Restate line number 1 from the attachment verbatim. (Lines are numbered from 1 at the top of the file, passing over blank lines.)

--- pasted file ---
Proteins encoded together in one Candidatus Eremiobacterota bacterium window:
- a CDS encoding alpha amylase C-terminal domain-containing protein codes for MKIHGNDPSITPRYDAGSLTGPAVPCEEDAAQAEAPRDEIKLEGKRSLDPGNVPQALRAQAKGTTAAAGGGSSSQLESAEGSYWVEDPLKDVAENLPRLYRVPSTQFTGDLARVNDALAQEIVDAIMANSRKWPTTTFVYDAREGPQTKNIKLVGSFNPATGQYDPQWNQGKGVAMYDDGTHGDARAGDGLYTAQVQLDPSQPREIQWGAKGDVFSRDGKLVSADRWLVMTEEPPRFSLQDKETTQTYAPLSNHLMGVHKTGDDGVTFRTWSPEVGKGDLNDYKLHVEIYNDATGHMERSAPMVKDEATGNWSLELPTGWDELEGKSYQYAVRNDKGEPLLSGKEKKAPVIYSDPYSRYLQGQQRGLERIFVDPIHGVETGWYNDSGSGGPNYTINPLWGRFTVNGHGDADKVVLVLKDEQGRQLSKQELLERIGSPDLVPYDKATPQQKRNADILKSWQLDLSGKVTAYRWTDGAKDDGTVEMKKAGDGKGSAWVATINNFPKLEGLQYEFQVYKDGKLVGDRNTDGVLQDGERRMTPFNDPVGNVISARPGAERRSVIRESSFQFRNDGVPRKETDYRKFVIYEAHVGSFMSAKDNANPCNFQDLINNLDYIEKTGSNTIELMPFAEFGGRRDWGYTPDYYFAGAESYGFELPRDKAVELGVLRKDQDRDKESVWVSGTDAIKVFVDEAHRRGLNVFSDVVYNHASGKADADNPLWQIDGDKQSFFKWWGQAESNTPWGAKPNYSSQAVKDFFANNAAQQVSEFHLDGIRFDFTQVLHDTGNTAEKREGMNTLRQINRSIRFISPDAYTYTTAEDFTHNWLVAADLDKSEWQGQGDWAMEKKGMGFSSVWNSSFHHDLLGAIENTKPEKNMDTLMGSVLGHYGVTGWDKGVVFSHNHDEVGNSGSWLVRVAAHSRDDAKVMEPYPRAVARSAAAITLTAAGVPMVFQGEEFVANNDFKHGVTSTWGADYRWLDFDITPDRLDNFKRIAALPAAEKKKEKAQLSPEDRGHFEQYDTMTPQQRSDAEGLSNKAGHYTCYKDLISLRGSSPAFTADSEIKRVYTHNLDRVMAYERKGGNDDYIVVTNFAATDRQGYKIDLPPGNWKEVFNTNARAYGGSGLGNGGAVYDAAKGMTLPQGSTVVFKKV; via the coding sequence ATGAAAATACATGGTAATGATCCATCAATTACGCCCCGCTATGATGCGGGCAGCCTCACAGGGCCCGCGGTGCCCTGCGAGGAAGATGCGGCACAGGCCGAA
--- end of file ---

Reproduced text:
Proteins encoded together in one Candidatus Eremiobacterota bacterium window: